In a sweeping narrative spanning more than six centuries, Howard W. French does just that, for Born in Blackness vitally reframes the story of medieval and emerging Africa, demonstrating how the economic ascendancy of Europe, the anchoring of democracy in the West, and the fulfillment of so-called Enlightenment ideals all grew out of Europe’s dehumanizing engagement with the “dark” continent. In fact, French reveals, the first impetus for the Age of Discovery was not — as we are so often told, even today — Europe’s yearning for ties with Asia, but rather its centuries-old desire to forge a trade in gold with legendarily rich Black societies sequestered away in the heart of West Africa.
The iconic Black hood, like slavery and Jim Crow, is a peculiar American institution animated by the ideology of white supremacy. Politicians and people of all colors propagated “ghetto” myths to justify racist policies that concentrated poverty in the hood and created high-opportunity white spaces. In White Space, Black Hood, Sheryll Cashin traces the history of anti-Black residential caste—boundary maintenance, opportunity hoarding, and stereotype-driven surveillance—and unpacks its current legacy so we can begin the work to dismantle the structures and policies that undermine Black lives.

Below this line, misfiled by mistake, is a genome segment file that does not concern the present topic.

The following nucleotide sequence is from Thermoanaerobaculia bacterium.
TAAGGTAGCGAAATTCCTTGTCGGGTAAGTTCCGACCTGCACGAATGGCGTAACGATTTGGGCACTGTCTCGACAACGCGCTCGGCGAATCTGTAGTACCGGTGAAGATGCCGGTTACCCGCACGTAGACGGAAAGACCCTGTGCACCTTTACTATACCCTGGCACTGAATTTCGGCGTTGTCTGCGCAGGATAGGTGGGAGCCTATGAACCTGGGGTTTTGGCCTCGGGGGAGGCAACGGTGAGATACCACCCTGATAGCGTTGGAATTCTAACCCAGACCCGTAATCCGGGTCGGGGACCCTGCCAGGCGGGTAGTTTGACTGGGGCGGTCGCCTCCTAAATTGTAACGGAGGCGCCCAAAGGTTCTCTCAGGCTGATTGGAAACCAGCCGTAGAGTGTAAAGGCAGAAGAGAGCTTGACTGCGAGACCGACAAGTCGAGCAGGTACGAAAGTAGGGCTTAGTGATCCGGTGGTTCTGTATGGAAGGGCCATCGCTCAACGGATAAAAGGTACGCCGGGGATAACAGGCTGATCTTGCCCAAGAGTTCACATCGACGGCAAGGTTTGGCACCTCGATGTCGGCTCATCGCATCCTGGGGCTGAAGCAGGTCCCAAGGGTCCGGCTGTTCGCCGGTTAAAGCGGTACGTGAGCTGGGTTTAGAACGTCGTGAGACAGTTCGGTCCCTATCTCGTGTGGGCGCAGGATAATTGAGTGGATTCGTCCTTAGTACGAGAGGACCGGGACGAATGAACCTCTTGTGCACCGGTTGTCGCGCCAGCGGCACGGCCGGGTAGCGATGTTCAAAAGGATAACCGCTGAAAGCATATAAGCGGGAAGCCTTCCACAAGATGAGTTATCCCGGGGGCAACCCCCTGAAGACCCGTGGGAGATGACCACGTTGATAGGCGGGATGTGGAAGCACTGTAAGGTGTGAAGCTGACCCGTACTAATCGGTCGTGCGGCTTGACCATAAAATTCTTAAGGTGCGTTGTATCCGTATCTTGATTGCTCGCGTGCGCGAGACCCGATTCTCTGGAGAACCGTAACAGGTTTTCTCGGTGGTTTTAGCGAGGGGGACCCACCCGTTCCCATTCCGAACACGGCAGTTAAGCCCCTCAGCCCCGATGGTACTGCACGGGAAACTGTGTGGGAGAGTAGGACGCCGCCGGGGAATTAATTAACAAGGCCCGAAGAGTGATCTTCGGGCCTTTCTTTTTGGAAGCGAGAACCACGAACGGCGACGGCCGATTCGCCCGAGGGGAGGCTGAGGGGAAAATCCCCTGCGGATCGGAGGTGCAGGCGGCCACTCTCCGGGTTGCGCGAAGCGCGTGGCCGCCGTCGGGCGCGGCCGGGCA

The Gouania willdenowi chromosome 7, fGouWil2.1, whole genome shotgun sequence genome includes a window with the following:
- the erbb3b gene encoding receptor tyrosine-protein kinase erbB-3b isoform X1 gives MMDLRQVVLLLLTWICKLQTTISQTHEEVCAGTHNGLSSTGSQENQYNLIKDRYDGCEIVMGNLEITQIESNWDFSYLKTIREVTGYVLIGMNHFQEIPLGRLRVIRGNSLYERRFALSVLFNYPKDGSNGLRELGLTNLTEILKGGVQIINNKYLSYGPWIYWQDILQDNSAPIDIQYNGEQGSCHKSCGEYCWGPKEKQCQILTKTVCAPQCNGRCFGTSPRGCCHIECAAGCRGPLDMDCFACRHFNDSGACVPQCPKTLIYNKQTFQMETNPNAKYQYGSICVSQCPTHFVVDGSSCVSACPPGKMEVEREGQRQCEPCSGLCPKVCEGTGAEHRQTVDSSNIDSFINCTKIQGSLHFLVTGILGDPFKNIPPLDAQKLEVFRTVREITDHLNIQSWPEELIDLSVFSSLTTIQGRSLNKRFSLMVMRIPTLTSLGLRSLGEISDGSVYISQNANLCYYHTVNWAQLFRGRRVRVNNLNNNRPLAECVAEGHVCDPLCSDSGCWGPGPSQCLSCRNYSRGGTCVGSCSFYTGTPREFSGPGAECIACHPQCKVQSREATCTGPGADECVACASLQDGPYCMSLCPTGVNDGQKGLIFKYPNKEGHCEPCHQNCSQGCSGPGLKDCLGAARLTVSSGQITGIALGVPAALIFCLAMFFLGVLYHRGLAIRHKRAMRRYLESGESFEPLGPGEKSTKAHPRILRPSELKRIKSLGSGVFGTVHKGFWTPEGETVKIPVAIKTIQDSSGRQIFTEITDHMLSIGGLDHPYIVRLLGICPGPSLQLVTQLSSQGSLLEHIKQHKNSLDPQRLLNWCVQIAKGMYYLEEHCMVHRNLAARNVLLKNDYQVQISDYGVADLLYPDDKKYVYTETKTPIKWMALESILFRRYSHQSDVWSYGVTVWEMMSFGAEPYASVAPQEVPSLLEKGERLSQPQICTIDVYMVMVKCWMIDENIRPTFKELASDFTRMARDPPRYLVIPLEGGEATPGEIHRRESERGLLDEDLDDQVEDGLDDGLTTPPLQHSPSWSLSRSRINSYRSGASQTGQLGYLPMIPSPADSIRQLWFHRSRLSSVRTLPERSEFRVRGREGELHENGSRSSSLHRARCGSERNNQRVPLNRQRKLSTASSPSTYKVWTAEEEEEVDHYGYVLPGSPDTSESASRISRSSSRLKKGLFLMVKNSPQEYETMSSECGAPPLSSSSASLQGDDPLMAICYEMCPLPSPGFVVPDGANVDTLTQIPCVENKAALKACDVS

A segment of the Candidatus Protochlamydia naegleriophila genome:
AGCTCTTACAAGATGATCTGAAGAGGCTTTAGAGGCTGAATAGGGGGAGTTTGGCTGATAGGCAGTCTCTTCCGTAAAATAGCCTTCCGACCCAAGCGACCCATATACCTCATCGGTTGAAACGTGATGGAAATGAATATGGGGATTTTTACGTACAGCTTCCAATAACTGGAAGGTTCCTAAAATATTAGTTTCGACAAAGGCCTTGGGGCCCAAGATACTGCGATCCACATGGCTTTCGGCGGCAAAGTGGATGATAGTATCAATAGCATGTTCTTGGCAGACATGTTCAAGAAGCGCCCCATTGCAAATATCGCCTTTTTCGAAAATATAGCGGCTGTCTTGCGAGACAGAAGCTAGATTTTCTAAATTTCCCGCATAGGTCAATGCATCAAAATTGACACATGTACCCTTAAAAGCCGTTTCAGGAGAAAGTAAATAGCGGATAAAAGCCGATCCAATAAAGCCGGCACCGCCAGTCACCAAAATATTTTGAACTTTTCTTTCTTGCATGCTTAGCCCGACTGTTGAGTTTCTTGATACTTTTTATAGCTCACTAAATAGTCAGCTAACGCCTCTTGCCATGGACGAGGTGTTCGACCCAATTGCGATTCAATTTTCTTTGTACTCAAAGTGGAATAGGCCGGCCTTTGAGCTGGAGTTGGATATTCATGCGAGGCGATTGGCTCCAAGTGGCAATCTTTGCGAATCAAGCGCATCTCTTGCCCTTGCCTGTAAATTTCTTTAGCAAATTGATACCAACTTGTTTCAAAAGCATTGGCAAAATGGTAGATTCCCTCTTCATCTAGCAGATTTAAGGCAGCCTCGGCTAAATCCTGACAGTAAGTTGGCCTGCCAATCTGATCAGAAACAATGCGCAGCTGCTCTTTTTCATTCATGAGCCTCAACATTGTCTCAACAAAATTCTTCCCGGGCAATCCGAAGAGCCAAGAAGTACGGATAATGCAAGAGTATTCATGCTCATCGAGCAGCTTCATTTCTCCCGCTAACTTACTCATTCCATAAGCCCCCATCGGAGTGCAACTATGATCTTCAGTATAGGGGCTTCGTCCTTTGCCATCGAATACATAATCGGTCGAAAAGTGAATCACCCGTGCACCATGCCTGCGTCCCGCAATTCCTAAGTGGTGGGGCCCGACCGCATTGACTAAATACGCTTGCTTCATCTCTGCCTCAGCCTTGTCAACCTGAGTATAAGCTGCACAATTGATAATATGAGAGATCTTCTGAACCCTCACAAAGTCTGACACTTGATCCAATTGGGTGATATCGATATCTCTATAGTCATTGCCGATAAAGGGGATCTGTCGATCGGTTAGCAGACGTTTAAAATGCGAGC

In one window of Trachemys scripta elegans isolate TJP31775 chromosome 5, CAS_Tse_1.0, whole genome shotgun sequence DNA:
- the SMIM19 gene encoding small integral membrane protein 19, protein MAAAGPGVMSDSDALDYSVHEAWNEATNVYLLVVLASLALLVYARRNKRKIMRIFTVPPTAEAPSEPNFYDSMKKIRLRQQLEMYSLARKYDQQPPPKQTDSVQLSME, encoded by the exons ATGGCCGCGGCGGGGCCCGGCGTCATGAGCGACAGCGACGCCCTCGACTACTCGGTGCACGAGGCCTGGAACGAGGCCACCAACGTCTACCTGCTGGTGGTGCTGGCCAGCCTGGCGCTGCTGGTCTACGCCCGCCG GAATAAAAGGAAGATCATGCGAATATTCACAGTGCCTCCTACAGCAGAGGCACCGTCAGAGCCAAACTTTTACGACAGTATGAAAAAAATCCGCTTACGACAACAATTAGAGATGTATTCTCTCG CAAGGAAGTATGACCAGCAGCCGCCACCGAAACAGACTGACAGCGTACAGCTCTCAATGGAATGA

Deeply researched and sharply written, White Space, Black Hood is a call to action for repairing what white supremacy still breaks.
4. Uncomfortable Conversations With a Black Man by Emmanuel Acho
“You cannot fix a problem you do not know you have.” So begins Emmanuel Acho in his essential guide to the truths Americans need to know to address the systemic racism that has recently electrified protests in all fifty states. “There is a fix,” Acho says. “But in order to access it, we’re going to have to have some uncomfortable conversations.”
In Uncomfortable Conversations With a Black Man, Acho takes on all the questions, large and small, insensitive and taboo, many white Americans are afraid to ask―yet which all Americans need the answers to, now more than ever. With the same open-hearted generosity that has made his video series a phenomenon, Acho explains the vital core of such fraught concepts as white privilege, cultural appropriation, and “reverse racism.” In his own words, he provides a space of compassion and understanding in a discussion that can lack both. He asks only for the reader’s curiosity―but along the way, he will galvanize all of us to join the antiracist fight.
An empowering and celebratory portrait of Black women—from Josephine Baker to Aunt Viv to Cardi B.
In 2013, film and culture critic Zeba Blay was one of the first people to coin the viral term #carefreeblackgirls on Twitter. As she says, it was “a way to carve out a space of celebration and freedom for Black women online.”